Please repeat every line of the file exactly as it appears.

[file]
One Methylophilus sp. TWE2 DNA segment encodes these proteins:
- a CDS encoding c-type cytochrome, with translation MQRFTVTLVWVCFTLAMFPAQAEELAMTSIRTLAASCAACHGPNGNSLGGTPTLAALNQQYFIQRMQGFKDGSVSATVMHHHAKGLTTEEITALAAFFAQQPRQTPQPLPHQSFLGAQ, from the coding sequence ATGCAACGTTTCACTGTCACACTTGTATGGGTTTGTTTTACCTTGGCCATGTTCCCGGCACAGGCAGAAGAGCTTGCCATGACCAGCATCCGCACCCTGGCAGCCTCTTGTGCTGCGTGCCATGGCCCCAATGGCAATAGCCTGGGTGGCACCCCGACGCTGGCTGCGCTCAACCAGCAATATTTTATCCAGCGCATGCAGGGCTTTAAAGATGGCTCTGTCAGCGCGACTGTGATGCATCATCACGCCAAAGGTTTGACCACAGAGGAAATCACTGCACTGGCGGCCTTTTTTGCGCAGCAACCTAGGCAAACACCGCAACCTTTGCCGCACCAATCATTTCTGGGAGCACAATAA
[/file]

One Methylophilus sp. TWE2 DNA segment encodes these proteins:
- a CDS encoding c-type cytochrome, with translation MQRFTVTLVWVCFTLAMFPAQAEELAMTSIRTLAASCAACHGPNGNSLGGTPTLAALNQQYFIQRMQGFKDGSVSATVMHHHAKGLTTEEITALAAFFAQQPRQTPQPLPHQSFLGAQ, from the coding sequence ATGCAACGTTTCACTGTCACACTTGTATGGGTTTGTTTTACCTTGGCCATGTTCCCGGCACAGGCAGAAGAGCTTGCCATGACCAGCATCCGCACCCTGGCAGCCTCTTGTGCTGCGTGCCATGGCCCCAATGGCAATAGCCTGGGTGGCACCCCGACGCTGGCTGCGCTCAACCAGCAATATTTTATCCAGCGCATGCAGGGCTTTAAAGATGGCTCTGTCAGCGCGACTGTGATGCATCATCACGCCAAAGGTTTGACCACAGAGGAAATCACTGCACTGGCGGCCTTTTTTGCGCAGCAACCTAGGCAAACACCGCAACCTTTGCCGCACCAATCATTTCTGGGAGCACAATAA